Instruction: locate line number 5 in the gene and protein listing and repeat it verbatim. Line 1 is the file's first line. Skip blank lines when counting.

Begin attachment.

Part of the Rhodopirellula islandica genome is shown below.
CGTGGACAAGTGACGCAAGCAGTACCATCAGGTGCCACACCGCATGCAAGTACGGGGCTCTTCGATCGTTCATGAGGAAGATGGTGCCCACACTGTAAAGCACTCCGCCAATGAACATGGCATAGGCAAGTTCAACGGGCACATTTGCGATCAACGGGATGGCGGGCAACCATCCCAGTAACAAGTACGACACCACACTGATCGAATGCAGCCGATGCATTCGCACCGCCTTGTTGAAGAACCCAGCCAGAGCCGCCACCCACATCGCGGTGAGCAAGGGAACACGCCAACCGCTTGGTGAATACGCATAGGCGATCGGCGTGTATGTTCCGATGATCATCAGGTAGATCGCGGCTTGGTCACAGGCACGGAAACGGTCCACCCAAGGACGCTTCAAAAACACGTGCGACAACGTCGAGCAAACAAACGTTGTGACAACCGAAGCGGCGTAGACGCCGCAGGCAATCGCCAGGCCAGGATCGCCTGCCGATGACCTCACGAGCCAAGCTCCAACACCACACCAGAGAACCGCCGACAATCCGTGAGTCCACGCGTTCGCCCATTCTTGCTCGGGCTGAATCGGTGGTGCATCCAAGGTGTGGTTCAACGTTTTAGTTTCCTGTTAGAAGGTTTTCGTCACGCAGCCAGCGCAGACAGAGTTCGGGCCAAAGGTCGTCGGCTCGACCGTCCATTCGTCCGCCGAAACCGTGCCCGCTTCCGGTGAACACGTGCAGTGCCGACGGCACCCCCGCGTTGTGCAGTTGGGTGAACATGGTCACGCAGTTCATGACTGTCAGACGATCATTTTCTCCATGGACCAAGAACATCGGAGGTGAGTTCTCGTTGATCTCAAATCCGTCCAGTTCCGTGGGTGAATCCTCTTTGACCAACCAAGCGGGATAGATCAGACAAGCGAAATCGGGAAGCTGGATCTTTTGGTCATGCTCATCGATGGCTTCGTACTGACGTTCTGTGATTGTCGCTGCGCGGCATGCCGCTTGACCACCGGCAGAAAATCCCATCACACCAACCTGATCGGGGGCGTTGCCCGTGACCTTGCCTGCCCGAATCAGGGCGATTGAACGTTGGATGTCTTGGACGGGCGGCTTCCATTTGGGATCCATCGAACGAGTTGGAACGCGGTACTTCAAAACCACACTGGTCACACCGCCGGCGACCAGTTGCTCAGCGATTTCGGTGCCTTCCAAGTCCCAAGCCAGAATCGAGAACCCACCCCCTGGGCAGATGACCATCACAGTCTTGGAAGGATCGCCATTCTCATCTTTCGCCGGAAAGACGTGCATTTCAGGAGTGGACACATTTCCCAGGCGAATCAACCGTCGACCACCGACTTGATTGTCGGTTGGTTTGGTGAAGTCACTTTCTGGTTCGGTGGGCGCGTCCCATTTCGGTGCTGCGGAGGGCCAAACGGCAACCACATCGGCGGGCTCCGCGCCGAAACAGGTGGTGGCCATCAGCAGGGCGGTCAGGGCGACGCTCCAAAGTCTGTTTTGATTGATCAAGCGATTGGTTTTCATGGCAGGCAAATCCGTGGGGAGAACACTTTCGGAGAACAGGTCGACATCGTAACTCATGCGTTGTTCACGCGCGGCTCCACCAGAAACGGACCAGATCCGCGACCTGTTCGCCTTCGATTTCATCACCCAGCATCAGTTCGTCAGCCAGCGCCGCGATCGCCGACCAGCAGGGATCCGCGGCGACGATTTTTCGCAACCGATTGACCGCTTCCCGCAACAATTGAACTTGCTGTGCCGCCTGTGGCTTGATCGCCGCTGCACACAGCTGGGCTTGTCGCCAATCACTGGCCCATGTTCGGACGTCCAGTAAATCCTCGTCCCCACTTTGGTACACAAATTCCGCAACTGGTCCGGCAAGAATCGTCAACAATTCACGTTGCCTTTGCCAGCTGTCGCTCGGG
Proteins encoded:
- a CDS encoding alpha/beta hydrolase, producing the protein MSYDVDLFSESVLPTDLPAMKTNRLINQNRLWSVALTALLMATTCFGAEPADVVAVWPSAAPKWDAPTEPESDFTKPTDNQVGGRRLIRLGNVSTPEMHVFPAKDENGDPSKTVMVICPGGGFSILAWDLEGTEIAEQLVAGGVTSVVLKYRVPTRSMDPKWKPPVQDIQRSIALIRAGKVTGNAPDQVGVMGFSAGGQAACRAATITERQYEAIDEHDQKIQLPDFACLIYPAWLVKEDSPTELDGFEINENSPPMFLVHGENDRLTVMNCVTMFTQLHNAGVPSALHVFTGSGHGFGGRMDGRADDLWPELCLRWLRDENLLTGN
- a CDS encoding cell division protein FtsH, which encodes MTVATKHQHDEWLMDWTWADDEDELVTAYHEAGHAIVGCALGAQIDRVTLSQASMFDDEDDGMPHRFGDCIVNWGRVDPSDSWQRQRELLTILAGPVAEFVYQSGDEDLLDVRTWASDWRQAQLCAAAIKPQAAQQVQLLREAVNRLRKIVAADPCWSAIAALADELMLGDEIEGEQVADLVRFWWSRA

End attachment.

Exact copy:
- a CDS encoding cell division protein FtsH, which encodes MTVATKHQHDEWLMDWTWADDEDELVTAYHEAGHAIVGCALGAQIDRVTLSQASMFDDEDDGMPHRFGDCIVNWGRVDPSDSWQRQRELLTILAGPVAEFVYQSGDEDLLDVRTWASDWRQAQLCAAAIKPQAAQQVQLLREAVNRLRKIVAADPCWSAIAALADELMLGDEIEGEQVADLVRFWWSRA